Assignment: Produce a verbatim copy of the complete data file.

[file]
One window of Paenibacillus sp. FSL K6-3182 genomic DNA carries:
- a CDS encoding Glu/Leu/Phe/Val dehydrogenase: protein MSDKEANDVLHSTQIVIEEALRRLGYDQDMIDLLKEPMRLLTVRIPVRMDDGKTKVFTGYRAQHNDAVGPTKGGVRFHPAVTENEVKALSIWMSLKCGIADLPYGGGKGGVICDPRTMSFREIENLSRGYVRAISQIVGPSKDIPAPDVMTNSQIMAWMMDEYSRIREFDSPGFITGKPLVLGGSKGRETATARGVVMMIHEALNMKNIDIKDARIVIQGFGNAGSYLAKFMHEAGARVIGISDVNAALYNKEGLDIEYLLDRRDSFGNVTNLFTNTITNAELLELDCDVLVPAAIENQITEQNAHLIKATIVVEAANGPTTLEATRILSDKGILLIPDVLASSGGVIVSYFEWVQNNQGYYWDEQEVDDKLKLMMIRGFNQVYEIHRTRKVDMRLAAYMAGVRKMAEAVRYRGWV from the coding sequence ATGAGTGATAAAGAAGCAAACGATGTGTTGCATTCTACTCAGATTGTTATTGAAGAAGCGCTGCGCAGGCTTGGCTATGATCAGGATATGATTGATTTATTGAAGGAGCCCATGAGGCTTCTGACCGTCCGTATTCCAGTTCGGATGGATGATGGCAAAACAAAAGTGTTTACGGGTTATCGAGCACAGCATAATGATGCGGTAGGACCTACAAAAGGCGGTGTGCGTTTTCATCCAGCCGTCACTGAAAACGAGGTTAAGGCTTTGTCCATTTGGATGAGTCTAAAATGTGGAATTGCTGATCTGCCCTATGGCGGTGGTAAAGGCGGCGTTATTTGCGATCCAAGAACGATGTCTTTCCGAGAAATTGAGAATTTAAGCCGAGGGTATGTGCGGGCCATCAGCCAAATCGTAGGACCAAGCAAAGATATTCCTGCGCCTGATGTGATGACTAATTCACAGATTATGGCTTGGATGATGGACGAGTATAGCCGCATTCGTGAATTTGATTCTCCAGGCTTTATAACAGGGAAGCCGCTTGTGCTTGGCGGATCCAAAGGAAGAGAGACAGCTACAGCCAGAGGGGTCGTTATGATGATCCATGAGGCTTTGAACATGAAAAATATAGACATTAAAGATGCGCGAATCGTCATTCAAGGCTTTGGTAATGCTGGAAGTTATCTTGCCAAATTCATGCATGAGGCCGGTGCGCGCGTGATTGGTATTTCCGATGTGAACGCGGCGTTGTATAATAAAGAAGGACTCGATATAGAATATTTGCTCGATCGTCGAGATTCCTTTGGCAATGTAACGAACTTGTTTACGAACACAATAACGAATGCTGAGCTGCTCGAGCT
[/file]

One window of Paenibacillus sp. FSL K6-3182 genomic DNA carries:
- a CDS encoding Glu/Leu/Phe/Val dehydrogenase: protein MSDKEANDVLHSTQIVIEEALRRLGYDQDMIDLLKEPMRLLTVRIPVRMDDGKTKVFTGYRAQHNDAVGPTKGGVRFHPAVTENEVKALSIWMSLKCGIADLPYGGGKGGVICDPRTMSFREIENLSRGYVRAISQIVGPSKDIPAPDVMTNSQIMAWMMDEYSRIREFDSPGFITGKPLVLGGSKGRETATARGVVMMIHEALNMKNIDIKDARIVIQGFGNAGSYLAKFMHEAGARVIGISDVNAALYNKEGLDIEYLLDRRDSFGNVTNLFTNTITNAELLELDCDVLVPAAIENQITEQNAHLIKATIVVEAANGPTTLEATRILSDKGILLIPDVLASSGGVIVSYFEWVQNNQGYYWDEQEVDDKLKLMMIRGFNQVYEIHRTRKVDMRLAAYMAGVRKMAEAVRYRGWV from the coding sequence ATGAGTGATAAAGAAGCAAACGATGTGTTGCATTCTACTCAGATTGTTATTGAAGAAGCGCTGCGCAGGCTTGGCTATGATCAGGATATGATTGATTTATTGAAGGAGCCCATGAGGCTTCTGACCGTCCGTATTCCAGTTCGGATGGATGATGGCAAAACAAAAGTGTTTACGGGTTATCGAGCACAGCATAATGATGCGGTAGGACCTACAAAAGGCGGTGTGCGTTTTCATCCAGCCGTCACTGAAAACGAGGTTAAGGCTTTGTCCATTTGGATGAGTCTAAAATGTGGAATTGCTGATCTGCCCTATGGCGGTGGTAAAGGCGGCGTTATTTGCGATCCAAGAACGATGTCTTTCCGAGAAATTGAGAATTTAAGCCGAGGGTATGTGCGGGCCATCAGCCAAATCGTAGGACCAAGCAAAGATATTCCTGCGCCTGATGTGATGACTAATTCACAGATTATGGCTTGGATGATGGACGAGTATAGCCGCATTCGTGAATTTGATTCTCCAGGCTTTATAACAGGGAAGCCGCTTGTGCTTGGCGGATCCAAAGGAAGAGAGACAGCTACAGCCAGAGGGGTCGTTATGATGATCCATGAGGCTTTGAACATGAAAAATATAGACATTAAAGATGCGCGAATCGTCATTCAAGGCTTTGGTAATGCTGGAAGTTATCTTGCCAAATTCATGCATGAGGCCGGTGCGCGCGTGATTGGTATTTCCGATGTGAACGCGGCGTTGTATAATAAAGAAGGACTCGATATAGAATATTTGCTCGATCGTCGAGATTCCTTTGGCAATGTAACGAACTTGTTTACGAACACAATAACGAATGCTGAGCTGCTCGAGCT